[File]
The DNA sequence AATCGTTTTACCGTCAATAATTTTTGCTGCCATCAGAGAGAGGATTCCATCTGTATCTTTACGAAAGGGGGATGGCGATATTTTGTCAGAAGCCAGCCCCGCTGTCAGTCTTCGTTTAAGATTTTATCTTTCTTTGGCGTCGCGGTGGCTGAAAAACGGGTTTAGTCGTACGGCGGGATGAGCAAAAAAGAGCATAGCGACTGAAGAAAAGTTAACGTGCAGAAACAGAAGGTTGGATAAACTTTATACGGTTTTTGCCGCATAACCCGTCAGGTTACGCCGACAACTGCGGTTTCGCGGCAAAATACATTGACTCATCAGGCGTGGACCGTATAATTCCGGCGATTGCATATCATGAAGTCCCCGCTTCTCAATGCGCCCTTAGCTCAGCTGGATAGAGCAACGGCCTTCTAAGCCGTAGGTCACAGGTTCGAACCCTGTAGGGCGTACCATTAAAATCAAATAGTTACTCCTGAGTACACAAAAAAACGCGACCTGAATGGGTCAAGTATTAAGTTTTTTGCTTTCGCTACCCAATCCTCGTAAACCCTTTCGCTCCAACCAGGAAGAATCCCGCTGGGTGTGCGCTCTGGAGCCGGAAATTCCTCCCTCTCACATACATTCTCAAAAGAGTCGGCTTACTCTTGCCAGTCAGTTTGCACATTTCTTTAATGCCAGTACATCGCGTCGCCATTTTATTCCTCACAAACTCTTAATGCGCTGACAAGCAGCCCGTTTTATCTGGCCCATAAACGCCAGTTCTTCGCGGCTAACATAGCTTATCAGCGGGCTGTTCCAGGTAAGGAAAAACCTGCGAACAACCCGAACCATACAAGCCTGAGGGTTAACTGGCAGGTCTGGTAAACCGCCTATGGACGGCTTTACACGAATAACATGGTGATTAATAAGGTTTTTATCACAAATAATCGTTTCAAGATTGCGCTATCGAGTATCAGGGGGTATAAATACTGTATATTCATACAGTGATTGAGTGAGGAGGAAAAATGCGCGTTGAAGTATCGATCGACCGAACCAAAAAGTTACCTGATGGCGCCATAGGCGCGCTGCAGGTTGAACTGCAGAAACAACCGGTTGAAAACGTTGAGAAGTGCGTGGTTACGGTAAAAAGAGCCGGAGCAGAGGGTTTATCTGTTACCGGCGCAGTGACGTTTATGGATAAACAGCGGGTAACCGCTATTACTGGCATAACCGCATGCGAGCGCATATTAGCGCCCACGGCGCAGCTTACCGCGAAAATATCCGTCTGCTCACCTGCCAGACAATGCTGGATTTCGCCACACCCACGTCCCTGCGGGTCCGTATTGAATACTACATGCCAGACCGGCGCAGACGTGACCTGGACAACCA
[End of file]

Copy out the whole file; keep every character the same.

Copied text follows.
The DNA sequence AATCGTTTTACCGTCAATAATTTTTGCTGCCATCAGAGAGAGGATTCCATCTGTATCTTTACGAAAGGGGGATGGCGATATTTTGTCAGAAGCCAGCCCCGCTGTCAGTCTTCGTTTAAGATTTTATCTTTCTTTGGCGTCGCGGTGGCTGAAAAACGGGTTTAGTCGTACGGCGGGATGAGCAAAAAAGAGCATAGCGACTGAAGAAAAGTTAACGTGCAGAAACAGAAGGTTGGATAAACTTTATACGGTTTTTGCCGCATAACCCGTCAGGTTACGCCGACAACTGCGGTTTCGCGGCAAAATACATTGACTCATCAGGCGTGGACCGTATAATTCCGGCGATTGCATATCATGAAGTCCCCGCTTCTCAATGCGCCCTTAGCTCAGCTGGATAGAGCAACGGCCTTCTAAGCCGTAGGTCACAGGTTCGAACCCTGTAGGGCGTACCATTAAAATCAAATAGTTACTCCTGAGTACACAAAAAAACGCGACCTGAATGGGTCAAGTATTAAGTTTTTTGCTTTCGCTACCCAATCCTCGTAAACCCTTTCGCTCCAACCAGGAAGAATCCCGCTGGGTGTGCGCTCTGGAGCCGGAAATTCCTCCCTCTCACATACATTCTCAAAAGAGTCGGCTTACTCTTGCCAGTCAGTTTGCACATTTCTTTAATGCCAGTACATCGCGTCGCCATTTTATTCCTCACAAACTCTTAATGCGCTGACAAGCAGCCCGTTTTATCTGGCCCATAAACGCCAGTTCTTCGCGGCTAACATAGCTTATCAGCGGGCTGTTCCAGGTAAGGAAAAACCTGCGAACAACCCGAACCATACAAGCCTGAGGGTTAACTGGCAGGTCTGGTAAACCGCCTATGGACGGCTTTACACGAATAACATGGTGATTAATAAGGTTTTTATCACAAATAATCGTTTCAAGATTGCGCTATCGAGTATCAGGGGGTATAAATACTGTATATTCATACAGTGATTGAGTGAGGAGGAAAAATGCGCGTTGAAGTATCGATCGACCGAACCAAAAAGTTACCTGATGGCGCCATAGGCGCGCTGCAGGTTGAACTGCAGAAACAACCGGTTGAAAACGTTGAGAAGTGCGTGGTTACGGTAAAAAGAGCCGGAGCAGAGGGTTTATCTGTTACCGGCGCAGTGACGTTTATGGATAAACAGCGGGTAACCGCTATTACTGGCATAACCGCATGCGAGCGCATATTAGCGCCCACGGCGCAGCTTACCGCGAAAATATCCGTCTGCTCACCTGCCAGACAATGCTGGATTTCGCCACACCCACGTCCCTGCGGGTCCGTATTGAATACTACATGCCAGACCGGCGCAGACGTGACCTGGACAACCA